9) Cut a hole in the lid (if you haven’t cut a shape) to allow steam to escape and brush with egg.

10) Bake at 200°c for 10 minutes and then turn down the oven to 180°c and bake for a further 45 minutes. The pie is ready once it is golden. Allow to cool completely on a wire rack. and store in the fridge while you finish making the jelly.

Pork pie jelly

900g pork bones
2 pigs trotters
1 white onion
2 carrots
2 bay leaves
5 cloves
2 tsp cracked black pepper
2 tsp salt

11) Place all the ingredients in a pan with just enough water to cover them. Bring to the boil and simmer for 3 hours.

12) Strain the mixture to rid of all solids, then pass through a muslin to clarify the mixture.

13) Return to simmer until mixture has reduced by 1/3. The jelly is ready when a small amount of mixture put on a plate and chilled in the fridge, sets.

14) Once the mixture is ready, take off the heat.

15) One of the best ways to fill a pie with jelly is with a food grade syringe. A funnel can also be used. Fill the pies until you can see the jelly at the top. Refrigerate the pies for 20 min.

16) After 20 min, if needed, top up the jelly in the pies. The jelly needs to completely fill the pies. The jelly is there to help preserve the pies by making them air tight. Keep the pies in the fridge until you are ready to eat them and eat within 5 days of baking.

Post Author: Jules

Freelance food geek who's passionate about food education.

13 thoughts on “Chorizo Pork Pies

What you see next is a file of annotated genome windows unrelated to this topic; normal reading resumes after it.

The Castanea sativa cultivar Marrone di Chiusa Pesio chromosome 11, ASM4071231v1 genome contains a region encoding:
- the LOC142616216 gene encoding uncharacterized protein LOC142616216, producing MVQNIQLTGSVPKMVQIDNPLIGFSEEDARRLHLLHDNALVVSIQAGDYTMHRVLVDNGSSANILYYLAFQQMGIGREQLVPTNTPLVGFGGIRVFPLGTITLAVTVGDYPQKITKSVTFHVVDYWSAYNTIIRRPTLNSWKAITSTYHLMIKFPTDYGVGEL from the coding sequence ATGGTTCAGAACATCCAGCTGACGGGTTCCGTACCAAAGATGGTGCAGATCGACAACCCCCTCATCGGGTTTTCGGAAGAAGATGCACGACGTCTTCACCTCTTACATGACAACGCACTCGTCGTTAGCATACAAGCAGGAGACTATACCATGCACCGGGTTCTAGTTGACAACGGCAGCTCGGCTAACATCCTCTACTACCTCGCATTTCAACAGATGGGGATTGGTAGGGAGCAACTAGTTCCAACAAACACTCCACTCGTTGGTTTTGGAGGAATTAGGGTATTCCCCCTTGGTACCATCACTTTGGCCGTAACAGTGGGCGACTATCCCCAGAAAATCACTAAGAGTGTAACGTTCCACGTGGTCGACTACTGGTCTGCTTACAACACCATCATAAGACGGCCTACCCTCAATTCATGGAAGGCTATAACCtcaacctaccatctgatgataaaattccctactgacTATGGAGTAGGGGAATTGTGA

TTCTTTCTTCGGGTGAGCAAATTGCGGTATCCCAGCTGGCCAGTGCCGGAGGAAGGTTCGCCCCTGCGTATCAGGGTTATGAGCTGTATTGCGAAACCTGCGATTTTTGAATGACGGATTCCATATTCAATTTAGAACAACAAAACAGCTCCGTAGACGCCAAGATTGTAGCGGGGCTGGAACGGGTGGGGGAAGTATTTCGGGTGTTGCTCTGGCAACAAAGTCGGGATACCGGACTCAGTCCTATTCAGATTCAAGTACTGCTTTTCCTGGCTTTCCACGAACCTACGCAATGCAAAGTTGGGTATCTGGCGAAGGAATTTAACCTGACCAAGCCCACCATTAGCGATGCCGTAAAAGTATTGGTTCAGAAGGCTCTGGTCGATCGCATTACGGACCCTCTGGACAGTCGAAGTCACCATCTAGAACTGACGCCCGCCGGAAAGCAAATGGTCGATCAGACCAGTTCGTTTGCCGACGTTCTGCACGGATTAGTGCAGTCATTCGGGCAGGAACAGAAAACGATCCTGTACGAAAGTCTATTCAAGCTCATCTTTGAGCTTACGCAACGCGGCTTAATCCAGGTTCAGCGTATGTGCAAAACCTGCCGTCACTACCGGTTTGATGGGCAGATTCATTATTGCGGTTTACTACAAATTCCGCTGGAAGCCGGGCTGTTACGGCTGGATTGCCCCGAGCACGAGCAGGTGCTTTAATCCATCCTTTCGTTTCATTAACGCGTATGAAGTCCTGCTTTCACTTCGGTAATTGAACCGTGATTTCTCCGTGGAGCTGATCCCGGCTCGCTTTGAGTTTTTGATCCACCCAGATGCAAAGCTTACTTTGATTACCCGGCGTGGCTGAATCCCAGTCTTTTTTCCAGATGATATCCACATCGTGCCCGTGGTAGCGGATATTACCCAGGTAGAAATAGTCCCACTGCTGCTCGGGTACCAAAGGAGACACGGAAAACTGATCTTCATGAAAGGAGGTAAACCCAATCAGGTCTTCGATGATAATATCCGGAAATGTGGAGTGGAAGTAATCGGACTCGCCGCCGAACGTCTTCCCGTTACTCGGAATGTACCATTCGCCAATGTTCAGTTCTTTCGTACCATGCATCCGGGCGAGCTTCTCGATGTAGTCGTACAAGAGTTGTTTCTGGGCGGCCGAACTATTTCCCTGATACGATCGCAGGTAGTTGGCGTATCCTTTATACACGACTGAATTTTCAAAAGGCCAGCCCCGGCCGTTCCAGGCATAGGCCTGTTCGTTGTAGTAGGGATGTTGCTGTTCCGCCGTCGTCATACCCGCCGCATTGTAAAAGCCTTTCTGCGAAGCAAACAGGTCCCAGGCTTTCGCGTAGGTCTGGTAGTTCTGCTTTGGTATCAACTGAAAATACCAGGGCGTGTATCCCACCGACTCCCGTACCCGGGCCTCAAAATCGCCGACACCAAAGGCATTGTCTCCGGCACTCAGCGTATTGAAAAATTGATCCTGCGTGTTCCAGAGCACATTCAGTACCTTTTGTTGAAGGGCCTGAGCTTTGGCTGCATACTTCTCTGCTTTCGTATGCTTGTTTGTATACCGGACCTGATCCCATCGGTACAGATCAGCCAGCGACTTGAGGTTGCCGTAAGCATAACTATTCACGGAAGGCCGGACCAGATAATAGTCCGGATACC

• Rob

    (November 11, 2012 - 5:49 pm)

    Sounds really tasty! Are you going to allow the globe-trotting international chorizo judge to taste a piece this evening?

    • Jules

      (November 12, 2012 - 5:49 am)

      Unfortunately he didn’t get to try these. He did get profiteroles though.

  • Domestic Executive (@domesticexec)

    (November 11, 2012 - 5:52 pm)

    Hmm, love pork pies and these would be a scrummy alternative. I found myself shreeking at the GBBO more than once this season. Some of those technical challenges were – um, too technically challenging and seems more like the generation game at times.

    • Jules

      (November 12, 2012 - 5:49 am)

      Yes the challenges did seem a bit different this year.

  • Sally - My Custard Pie

    (November 11, 2012 - 10:57 pm)

    What did he shout at Paul Hollywood for? I’d love to know! Is there any way to make this without pigs trotters – can get most of the pork stuff where I live, but not that ingredient.

    • Jules

      (November 12, 2012 - 5:48 am)

      It was something to do with how Paul advised how to use the dolly. Replace the trotter jelly recipe with 1 stock cube (pork or chicken) 300ml hot water and 4 leaves of gelatine.

  • thingswemake.co.uk

    (November 12, 2012 - 9:34 am)

    I really like the idea of the chorizo addition. I will happily add it to most things at the moment. We have never made pork pies and are nearly always disappointed by bought ones. One for the to do list!

    • Jules

      (November 15, 2012 - 9:37 am)

      I’ve only recently come round to chorizo. You must make some and Ed could make some great dollies for you.

  • Laura@howtocookgoodfood

    (November 12, 2012 - 1:38 pm)

    I think chorizo in a pork pie recipe can only be a very good thing indeed!

    • Jules

      (November 15, 2012 - 9:41 am)

      I’m beginning to realise chorizo is a wonder ingredient.

  • Andrea Mynard

    (November 15, 2012 - 9:24 am)

    This recipe looks great. I have lots of pork in the freezer from the piggies we had in the summer, had been considering rendering lard (never thought I would say that!) and making chorizo next week. So excited that this will be a great recipe for all my piggie products. Thanks. Andrea

    • Jules

      (November 15, 2012 - 9:40 am)

      Sounds like a great idea. Let me know how you get on.

  • […] likes to think he is the king of pork pies in this household. He makes them hand raised with traditional jelly made from pig’s trotters. […]